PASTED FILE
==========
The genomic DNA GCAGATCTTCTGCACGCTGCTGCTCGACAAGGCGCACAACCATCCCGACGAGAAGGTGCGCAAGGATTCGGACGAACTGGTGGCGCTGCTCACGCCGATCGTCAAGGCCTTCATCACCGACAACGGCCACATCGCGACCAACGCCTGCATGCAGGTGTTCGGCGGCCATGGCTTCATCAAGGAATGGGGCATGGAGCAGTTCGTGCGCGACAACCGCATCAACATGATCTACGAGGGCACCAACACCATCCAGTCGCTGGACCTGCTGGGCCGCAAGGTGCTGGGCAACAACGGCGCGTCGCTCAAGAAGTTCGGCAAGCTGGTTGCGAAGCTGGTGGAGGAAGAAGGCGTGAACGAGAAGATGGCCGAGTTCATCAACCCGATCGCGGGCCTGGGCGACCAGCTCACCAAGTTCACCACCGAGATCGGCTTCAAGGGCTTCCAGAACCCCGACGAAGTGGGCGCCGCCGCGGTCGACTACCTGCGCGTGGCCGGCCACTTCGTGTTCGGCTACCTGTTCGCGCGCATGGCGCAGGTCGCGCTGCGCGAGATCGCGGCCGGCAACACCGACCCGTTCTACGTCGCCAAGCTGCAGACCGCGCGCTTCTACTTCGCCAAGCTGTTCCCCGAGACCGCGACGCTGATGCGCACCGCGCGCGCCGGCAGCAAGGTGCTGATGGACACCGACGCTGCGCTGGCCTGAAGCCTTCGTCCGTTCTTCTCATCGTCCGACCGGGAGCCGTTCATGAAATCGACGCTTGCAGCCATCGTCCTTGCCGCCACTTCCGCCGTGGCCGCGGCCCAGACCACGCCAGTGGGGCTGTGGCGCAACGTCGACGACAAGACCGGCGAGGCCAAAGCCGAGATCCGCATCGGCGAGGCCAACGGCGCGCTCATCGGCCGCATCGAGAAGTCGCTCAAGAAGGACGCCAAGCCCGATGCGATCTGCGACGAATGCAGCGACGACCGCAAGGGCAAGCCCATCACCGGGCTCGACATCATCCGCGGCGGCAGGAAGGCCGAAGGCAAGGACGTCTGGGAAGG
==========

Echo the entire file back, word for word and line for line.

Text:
The genomic DNA GCAGATCTTCTGCACGCTGCTGCTCGACAAGGCGCACAACCATCCCGACGAGAAGGTGCGCAAGGATTCGGACGAACTGGTGGCGCTGCTCACGCCGATCGTCAAGGCCTTCATCACCGACAACGGCCACATCGCGACCAACGCCTGCATGCAGGTGTTCGGCGGCCATGGCTTCATCAAGGAATGGGGCATGGAGCAGTTCGTGCGCGACAACCGCATCAACATGATCTACGAGGGCACCAACACCATCCAGTCGCTGGACCTGCTGGGCCGCAAGGTGCTGGGCAACAACGGCGCGTCGCTCAAGAAGTTCGGCAAGCTGGTTGCGAAGCTGGTGGAGGAAGAAGGCGTGAACGAGAAGATGGCCGAGTTCATCAACCCGATCGCGGGCCTGGGCGACCAGCTCACCAAGTTCACCACCGAGATCGGCTTCAAGGGCTTCCAGAACCCCGACGAAGTGGGCGCCGCCGCGGTCGACTACCTGCGCGTGGCCGGCCACTTCGTGTTCGGCTACCTGTTCGCGCGCATGGCGCAGGTCGCGCTGCGCGAGATCGCGGCCGGCAACACCGACCCGTTCTACGTCGCCAAGCTGCAGACCGCGCGCTTCTACTTCGCCAAGCTGTTCCCCGAGACCGCGACGCTGATGCGCACCGCGCGCGCCGGCAGCAAGGTGCTGATGGACACCGACGCTGCGCTGGCCTGAAGCCTTCGTCCGTTCTTCTCATCGTCCGACCGGGAGCCGTTCATGAAATCGACGCTTGCAGCCATCGTCCTTGCCGCCACTTCCGCCGTGGCCGCGGCCCAGACCACGCCAGTGGGGCTGTGGCGCAACGTCGACGACAAGACCGGCGAGGCCAAAGCCGAGATCCGCATCGGCGAGGCCAACGGCGCGCTCATCGGCCGCATCGAGAAGTCGCTCAAGAAGGACGCCAAGCCCGATGCGATCTGCGACGAATGCAGCGACGACCGCAAGGGCAAGCCCATCACCGGGCTCGACATCATCCGCGGCGGCAGGAAGGCCGAAGGCAAGGACGTCTGGGAAGG